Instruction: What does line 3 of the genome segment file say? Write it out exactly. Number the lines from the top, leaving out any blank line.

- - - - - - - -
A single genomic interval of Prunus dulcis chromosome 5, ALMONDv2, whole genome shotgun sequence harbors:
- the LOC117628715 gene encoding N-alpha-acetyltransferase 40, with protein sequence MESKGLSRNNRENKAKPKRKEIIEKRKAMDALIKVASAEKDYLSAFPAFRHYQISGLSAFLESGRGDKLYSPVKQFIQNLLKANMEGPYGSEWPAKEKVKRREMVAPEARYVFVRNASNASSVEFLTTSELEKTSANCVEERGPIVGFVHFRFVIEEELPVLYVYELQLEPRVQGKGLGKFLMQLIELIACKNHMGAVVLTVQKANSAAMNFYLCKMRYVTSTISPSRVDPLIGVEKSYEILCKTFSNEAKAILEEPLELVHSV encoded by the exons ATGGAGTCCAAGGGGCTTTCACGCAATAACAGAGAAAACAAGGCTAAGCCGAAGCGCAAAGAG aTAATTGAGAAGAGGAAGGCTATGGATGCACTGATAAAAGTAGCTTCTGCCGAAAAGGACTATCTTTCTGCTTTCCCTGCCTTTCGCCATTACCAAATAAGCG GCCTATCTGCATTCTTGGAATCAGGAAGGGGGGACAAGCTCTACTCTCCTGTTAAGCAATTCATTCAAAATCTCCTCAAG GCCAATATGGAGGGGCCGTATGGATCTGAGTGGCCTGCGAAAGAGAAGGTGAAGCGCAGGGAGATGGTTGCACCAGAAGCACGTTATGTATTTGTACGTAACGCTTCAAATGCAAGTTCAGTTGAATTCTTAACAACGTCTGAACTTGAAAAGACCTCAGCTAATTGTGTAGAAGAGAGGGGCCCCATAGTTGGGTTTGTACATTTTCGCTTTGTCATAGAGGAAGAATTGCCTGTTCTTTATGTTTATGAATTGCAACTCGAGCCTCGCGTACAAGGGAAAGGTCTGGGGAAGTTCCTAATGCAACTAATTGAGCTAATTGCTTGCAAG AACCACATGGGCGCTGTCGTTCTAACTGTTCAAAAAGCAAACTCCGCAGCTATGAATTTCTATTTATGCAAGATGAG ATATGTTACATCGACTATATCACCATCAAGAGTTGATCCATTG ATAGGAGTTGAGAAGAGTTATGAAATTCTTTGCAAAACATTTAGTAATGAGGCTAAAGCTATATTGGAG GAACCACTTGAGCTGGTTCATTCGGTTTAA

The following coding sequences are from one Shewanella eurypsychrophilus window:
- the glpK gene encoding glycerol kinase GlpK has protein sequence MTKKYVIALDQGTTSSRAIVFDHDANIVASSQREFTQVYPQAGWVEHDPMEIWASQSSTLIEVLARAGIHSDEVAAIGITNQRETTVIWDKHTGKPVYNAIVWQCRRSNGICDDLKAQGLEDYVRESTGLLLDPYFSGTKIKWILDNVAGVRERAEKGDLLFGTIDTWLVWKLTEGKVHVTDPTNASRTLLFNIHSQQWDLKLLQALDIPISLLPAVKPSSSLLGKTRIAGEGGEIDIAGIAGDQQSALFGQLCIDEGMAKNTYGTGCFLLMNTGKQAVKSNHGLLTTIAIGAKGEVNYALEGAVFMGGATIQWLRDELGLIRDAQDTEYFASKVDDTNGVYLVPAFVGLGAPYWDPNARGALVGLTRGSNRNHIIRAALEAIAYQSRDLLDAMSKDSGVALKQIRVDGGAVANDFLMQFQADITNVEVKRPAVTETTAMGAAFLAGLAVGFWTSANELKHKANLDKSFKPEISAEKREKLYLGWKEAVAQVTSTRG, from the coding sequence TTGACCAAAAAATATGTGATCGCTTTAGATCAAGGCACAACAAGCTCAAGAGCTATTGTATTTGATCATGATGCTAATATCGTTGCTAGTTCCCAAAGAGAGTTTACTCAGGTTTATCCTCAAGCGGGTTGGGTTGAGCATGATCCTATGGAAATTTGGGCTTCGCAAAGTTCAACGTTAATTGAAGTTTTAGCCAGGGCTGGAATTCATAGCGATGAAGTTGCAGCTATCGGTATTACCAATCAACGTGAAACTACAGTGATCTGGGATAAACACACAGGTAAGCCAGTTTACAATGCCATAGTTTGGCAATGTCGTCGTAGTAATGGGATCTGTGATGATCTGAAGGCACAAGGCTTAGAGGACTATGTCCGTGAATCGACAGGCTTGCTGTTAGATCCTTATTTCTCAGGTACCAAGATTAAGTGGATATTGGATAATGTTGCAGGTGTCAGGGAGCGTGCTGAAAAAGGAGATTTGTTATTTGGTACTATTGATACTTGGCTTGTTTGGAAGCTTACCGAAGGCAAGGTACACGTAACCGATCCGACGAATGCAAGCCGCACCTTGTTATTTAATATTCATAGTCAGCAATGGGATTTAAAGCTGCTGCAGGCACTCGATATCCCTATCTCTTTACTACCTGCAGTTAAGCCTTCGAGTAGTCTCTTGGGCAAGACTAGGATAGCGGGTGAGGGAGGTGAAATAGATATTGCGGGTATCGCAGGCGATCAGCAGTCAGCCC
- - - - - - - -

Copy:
The following coding sequences are from one Shewanella eurypsychrophilus window: